These exercises, along with the Vostok-2018 exercises where Chinese troops took part alongside Russian forces as part of Moscow’s annual schedule of exercises also point to coordination, not just against alleged terrorist attacks as earlier exercises involving Central Asia or naval forces in the Baltic, and Mediterranean have claimed. Vostok-2018 was clearly a rehearsal for large-scale theater, if not global war and Chinese participation suggests continuing bilateral concern about potential Far Eastern contingencies like Korea.[lxxiii] Indeed, there is also evidence of bilateral coordination vis-à-vis Japan. In 2017 Russian planes periodically supported Chinese overflights over the Senkaku Islands and this came after their 2014 joint naval exercise targeting Japan. These moves certainly complicate the already difficult Russo-Japanese relationship as well as China’s confrontational stance towards Japan.[lxxiv] Equally importantly, these exercises build on a wide-ranging decades-long program not only of inter-military discussions about strategy, theory of war, and operations, but also an even more extensive regular program of bilateral ministerial and high-level coordination as Kaczmarski noted above and which is more systematically discussed below.[lxxv]
To be sure, the arguments against this relationship being an alliance invariably contend that neither government wants to be bound by permanent alliances that tie them down, that they have diverging outlooks on major issues of international affairs, and that ultimately Russia will bridle at Chinese encroachments on Russia’s great power pretensions even though nobody believes that this has happened up till now. Even writers who compose scathing analyses about this alliance or partnership admit that China has the upper hand and Russia is falling further into dependence on China but concede that Russian state policy tenaciously strives to use this relationship to prove it is a great power and thus Russia’s aggressive global policies are, at least in part, an effort to prove to China that it is (to use the German word) “Bundnisfahig” (worthy of being an ally).[lxxvi] Moreover, the expert consensus cited above shows that both sides have been and remain very careful to avoid just that predicament as they continue to move forward together.[lxxvii] In addition, we know that every alliance has its points of friction and that in past history every alliance has come to an end due to changes in world politics and power relationships. Therefore a series of major questions having great power relevance can be posed here.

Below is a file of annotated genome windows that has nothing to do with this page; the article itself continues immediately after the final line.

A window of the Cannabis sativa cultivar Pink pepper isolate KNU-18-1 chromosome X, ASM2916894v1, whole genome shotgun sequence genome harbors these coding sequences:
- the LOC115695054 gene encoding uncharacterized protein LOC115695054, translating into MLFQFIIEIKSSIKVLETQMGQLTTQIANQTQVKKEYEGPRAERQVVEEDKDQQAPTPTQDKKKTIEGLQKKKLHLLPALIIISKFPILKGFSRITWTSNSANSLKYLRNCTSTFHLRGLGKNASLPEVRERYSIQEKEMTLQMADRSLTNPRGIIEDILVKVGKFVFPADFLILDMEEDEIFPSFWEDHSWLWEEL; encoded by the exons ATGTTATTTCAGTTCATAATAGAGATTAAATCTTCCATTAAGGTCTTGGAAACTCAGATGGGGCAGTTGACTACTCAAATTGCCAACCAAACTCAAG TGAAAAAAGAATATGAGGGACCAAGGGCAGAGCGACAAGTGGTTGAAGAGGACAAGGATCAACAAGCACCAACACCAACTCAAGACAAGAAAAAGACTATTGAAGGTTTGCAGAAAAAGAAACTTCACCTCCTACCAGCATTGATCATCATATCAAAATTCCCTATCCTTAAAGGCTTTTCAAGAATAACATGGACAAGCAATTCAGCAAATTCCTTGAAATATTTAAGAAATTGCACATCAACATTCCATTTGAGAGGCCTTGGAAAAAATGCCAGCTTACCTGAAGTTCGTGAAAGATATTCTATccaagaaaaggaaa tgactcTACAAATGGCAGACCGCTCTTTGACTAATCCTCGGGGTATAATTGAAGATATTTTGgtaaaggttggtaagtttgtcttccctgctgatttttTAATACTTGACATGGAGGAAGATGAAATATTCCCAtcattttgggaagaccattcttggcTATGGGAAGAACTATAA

What Are the Signs Of An Alliance? The Limits to Bilateral Defense Cooperation
Specifically we need to ask and policymakers need to know 1) What are the limits of China-Russia defense cooperation? Are the two sides unwilling to cooperate in certain sensitive areas such as contingency planning or transfers of advanced military capabilities and technologies? 2) To what extent does Moscow fear the People’s Liberation Army becoming a future adversary and how, if at all, has this affected its defense cooperation with Beijing? 3) How do Russian concerns over China’s reverse engineering of Russian weapons systems affect their defense cooperation? To what extent have Russian sensitivities regarding sharing advanced technologies with China changed over time? 4) How might the United States leverage areas of tension between China and Russia to protect U.S. interests? Finally, in keeping with this Commission’s mandate we need to recommend actions that Congress can take relating to the threat posed by this alliance to the U.S., its allies, and its interests.